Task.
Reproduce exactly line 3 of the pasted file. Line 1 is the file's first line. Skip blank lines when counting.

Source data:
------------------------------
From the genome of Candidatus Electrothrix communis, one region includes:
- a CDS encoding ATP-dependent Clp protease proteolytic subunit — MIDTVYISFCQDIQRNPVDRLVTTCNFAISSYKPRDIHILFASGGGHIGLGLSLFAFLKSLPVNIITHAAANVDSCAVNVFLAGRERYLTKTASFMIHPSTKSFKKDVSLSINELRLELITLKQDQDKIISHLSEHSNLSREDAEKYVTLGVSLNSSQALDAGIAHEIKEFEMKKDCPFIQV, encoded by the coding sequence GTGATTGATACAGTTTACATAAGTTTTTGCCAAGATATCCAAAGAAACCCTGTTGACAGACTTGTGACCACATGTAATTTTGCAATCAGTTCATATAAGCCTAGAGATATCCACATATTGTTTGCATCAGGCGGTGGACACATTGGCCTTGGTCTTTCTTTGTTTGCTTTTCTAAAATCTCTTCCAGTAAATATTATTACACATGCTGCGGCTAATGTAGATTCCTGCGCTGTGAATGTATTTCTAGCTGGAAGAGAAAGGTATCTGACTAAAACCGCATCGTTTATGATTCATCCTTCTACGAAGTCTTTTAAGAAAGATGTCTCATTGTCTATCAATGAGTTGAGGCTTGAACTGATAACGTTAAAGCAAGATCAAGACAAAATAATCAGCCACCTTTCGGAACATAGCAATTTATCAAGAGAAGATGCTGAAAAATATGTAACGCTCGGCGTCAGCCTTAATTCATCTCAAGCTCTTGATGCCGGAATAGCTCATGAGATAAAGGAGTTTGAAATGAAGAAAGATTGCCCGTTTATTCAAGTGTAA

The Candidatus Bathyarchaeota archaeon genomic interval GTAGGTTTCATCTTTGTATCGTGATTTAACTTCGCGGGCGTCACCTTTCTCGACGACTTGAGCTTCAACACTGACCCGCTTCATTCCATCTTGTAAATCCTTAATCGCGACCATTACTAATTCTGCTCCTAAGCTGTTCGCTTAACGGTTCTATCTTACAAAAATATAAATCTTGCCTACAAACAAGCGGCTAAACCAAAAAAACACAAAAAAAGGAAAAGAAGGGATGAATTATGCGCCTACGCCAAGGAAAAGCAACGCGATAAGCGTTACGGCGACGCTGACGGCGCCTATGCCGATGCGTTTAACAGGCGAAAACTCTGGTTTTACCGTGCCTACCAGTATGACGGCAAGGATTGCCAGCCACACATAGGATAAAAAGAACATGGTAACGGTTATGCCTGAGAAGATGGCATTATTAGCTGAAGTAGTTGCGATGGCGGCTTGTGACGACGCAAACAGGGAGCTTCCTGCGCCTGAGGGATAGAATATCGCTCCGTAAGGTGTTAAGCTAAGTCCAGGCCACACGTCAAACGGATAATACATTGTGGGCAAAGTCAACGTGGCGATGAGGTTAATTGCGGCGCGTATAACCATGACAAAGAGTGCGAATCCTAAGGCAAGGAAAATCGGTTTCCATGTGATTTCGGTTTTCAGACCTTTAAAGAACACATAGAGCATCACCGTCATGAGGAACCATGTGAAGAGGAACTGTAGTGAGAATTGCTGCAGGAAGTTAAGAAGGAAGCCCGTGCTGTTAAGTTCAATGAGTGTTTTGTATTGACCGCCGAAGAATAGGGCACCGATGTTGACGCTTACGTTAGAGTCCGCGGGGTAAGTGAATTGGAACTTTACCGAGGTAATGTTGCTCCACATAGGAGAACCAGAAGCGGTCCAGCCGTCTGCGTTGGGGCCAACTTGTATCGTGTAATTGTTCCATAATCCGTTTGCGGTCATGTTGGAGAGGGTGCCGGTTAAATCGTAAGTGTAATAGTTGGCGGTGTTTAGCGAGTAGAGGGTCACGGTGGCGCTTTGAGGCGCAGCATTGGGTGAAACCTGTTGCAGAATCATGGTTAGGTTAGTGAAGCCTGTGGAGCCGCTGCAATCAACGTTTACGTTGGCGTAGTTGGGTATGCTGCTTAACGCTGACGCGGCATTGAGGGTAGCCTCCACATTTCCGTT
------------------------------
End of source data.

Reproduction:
The Candidatus Bathyarchaeota archaeon genomic interval GTAGGTTTCATCTTTGTATCGTGATTTAACTTCGCGGGCGTCACCTTTCTCGACGACTTGAGCTTCAACACTGACCCGCTTCATTCCATCTTGTAAATCCTTAATCGCGACCATTACTAATTCTGCTCCTAAGCTGTTCGCTTAACGGTTCTATCTTACAAAAATATAAATCTTGCCTACAAACAAGCGGCTAAACCAAAAAAACACAAAAAAAGGAAAAGAAGGGATGAATTATGCGCCTACGCCAAGGAAAAGCAACGCGATAAGCGTTACGGCGACGCTGACGGCGCCTATGCCGATGCGTTTAACAGGCGAAAACTCTGGTTTTACCGTGCCTACCAGTATGACGGCAAGGATTGCCAGCCACACATAGGATAAAAAGAACATGGTAACGGTTATGCCTGAGAAGATGGCATTATTAGCTGAAGTAGTTGCGATGGCGGCTTGTGACGACGCAAACAGGGAGCTTCCTGCGCCTGAGGGATAGAATATCGCTCCGTAAGGTGTTAAGCTAAGTCCAGGCCACACGTCAAACGGATAATACATTGTGGGCAAAGTCAACGTGGCGATGAGGTTAATTGCGGCGCGTATAACCATGACAAAGAGTGCGAATCCTAAGGCAAGGAAAATCGGTTTCCATGTGATTTCGGTTTTCAGACCTTTAAAGAACACATAGAGCATCACCGTCATGAGGAACCATGTGAAGAGGAACTGTAGTGAGAATTGCTGCAGGAAGTTAAGAAGGAAGCCCGTGCTGTTAAGTTCAATGAGTGTTTTGTATTGACCGCCGAAGAATAGGGCACCGATGTTGACGCTTACGTTAGAGTCCGCGGGGTAAGTGAATTGGAACTTTACCGAGGTAATGTTGCTCCACATAGGAGAACCAGAAGCGGTCCAGCCGTCTGCGTTGGGGCCAACTTGTATCGTGTAATTGTTCCATAATCCGTTTGCGGTCATGTTGGAGAGGGTGCCGGTTAAATCGTAAGTGTAATAGTTGGCGGTGTTTAGCGAGTAGAGGGTCACGGTGGCGCTTTGAGGCGCAGCATTGGGTGAAACCTGTTGCAGAATCATGGTTAGGTTAGTGAAGCCTGTGGAGCCGCTGCAATCAACGTTTACGTTGGCGTAGTTGGGTATGCTGCTTAACGCTGACGCGGCATTGAGGGTAGCCTCCACATTTCCGTT